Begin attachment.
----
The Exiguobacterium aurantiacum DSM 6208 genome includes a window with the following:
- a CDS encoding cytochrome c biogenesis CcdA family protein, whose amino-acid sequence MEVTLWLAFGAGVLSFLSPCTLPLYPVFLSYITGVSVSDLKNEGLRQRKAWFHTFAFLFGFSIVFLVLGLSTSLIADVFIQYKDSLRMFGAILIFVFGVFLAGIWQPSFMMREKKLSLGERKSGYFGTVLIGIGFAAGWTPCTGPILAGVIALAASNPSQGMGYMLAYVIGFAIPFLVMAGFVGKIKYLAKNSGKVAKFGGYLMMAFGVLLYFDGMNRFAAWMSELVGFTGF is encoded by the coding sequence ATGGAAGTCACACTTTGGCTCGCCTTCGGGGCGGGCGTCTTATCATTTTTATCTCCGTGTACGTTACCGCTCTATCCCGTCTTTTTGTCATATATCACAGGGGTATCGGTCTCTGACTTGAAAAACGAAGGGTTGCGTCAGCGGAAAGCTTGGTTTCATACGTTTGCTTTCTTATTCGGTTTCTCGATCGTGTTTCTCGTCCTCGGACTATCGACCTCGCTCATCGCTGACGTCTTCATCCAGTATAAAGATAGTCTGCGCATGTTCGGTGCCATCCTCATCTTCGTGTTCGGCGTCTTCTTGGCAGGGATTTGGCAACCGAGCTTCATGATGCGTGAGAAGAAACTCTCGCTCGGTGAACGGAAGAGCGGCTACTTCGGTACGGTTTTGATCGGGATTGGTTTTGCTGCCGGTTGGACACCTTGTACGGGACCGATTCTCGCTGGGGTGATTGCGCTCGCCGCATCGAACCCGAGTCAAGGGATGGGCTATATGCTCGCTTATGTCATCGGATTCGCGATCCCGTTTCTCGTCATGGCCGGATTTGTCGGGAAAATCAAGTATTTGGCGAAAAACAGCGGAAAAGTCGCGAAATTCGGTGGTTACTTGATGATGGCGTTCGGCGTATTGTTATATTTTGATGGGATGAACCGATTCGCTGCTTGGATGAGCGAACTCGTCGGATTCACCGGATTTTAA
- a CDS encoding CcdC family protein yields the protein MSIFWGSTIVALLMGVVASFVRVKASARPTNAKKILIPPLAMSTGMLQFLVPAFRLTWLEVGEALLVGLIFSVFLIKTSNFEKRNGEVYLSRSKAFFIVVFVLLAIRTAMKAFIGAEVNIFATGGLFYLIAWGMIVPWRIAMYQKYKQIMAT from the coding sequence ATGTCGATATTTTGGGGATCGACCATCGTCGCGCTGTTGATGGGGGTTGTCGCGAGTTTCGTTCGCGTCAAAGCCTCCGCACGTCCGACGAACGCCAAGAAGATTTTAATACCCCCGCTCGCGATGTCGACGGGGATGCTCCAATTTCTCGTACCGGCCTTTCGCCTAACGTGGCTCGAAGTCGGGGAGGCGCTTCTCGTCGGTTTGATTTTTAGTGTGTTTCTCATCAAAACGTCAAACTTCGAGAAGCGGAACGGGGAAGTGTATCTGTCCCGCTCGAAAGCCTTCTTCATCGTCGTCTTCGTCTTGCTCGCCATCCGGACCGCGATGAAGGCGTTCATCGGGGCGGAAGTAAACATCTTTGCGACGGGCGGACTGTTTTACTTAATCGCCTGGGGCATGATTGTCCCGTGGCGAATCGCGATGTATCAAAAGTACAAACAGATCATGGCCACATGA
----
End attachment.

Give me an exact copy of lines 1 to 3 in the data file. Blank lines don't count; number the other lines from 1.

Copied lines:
The Exiguobacterium aurantiacum DSM 6208 genome includes a window with the following:
- a CDS encoding cytochrome c biogenesis CcdA family protein, whose amino-acid sequence MEVTLWLAFGAGVLSFLSPCTLPLYPVFLSYITGVSVSDLKNEGLRQRKAWFHTFAFLFGFSIVFLVLGLSTSLIADVFIQYKDSLRMFGAILIFVFGVFLAGIWQPSFMMREKKLSLGERKSGYFGTVLIGIGFAAGWTPCTGPILAGVIALAASNPSQGMGYMLAYVIGFAIPFLVMAGFVGKIKYLAKNSGKVAKFGGYLMMAFGVLLYFDGMNRFAAWMSELVGFTGF is encoded by the coding sequence ATGGAAGTCACACTTTGGCTCGCCTTCGGGGCGGGCGTCTTATCATTTTTATCTCCGTGTACGTTACCGCTCTATCCCGTCTTTTTGTCATATATCACAGGGGTATCGGTCTCTGACTTGAAAAACGAAGGGTTGCGTCAGCGGAAAGCTTGGTTTCATACGTTTGCTTTCTTATTCGGTTTCTCGATCGTGTTTCTCGTCCTCGGACTATCGACCTCGCTCATCGCTGACGTCTTCATCCAGTATAAAGATAGTCTGCGCATGTTCGGTGCCATCCTCATCTTCGTGTTCGGCGTCTTCTTGGCAGGGATTTGGCAACCGAGCTTCATGATGCGTGAGAAGAAACTCTCGCTCGGTGAACGGAAGAGCGGCTACTTCGGTACGGTTTTGATCGGGATTGGTTTTGCTGCCGGTTGGACACCTTGTACGGGACCGATTCTCGCTGGGGTGATTGCGCTCGCCGCATCGAACCCGAGTCAAGGGATGGGCTATATGCTCGCTTATGTCATCGGATTCGCGATCCCGTTTCTCGTCATGGCCGGATTTGTCGGGAAAATCAAGTATTTGGCGAAAAACAGCGGAAAAGTCGCGAAATTCGGTGGTTACTTGATGATGGCGTTCGGCGTATTGTTATATTTTGATGGGATGAACCGATTCGCTGCTTGGATGAGCGAACTCGTCGGATTCACCGGATTTTAA
- a CDS encoding CcdC family protein yields the protein MSIFWGSTIVALLMGVVASFVRVKASARPTNAKKILIPPLAMSTGMLQFLVPAFRLTWLEVGEALLVGLIFSVFLIKTSNFEKRNGEVYLSRSKAFFIVVFVLLAIRTAMKAFIGAEVNIFATGGLFYLIAWGMIVPWRIAMYQKYKQIMAT from the coding sequence ATGTCGATATTTTGGGGATCGACCATCGTCGCGCTGTTGATGGGGGTTGTCGCGAGTTTCGTTCGCGTCAAAGCCTCCGCACGTCCGACGAACGCCAAGAAGATTTTAATACCCCCGCTCGCGATGTCGACGGGGATGCTCCAATTTCTCGTACCGGCCTTTCGCCTAACGTGGCTCGAAGTCGGGGAGGCGCTTCTCGTCGGTTTGATTTTTAGTGTGTTTCTCATCAAAACGTCAAACTTCGAGAAGCGGAACGGGGAAGTGTATCTGTCCCGCTCGAAAGCCTTCTTCATCGTCGTCTTCGTCTTGCTCGCCATCCGGACCGCGATGAAGGCGTTCATCGGGGCGGAAGTAAACATCTTTGCGACGGGCGGACTGTTTTACTTAATCGCCTGGGGCATGATTGTCCCGTGGCGAATCGCGATGTATCAAAAGTACAAACAGATCATGGCCACATGA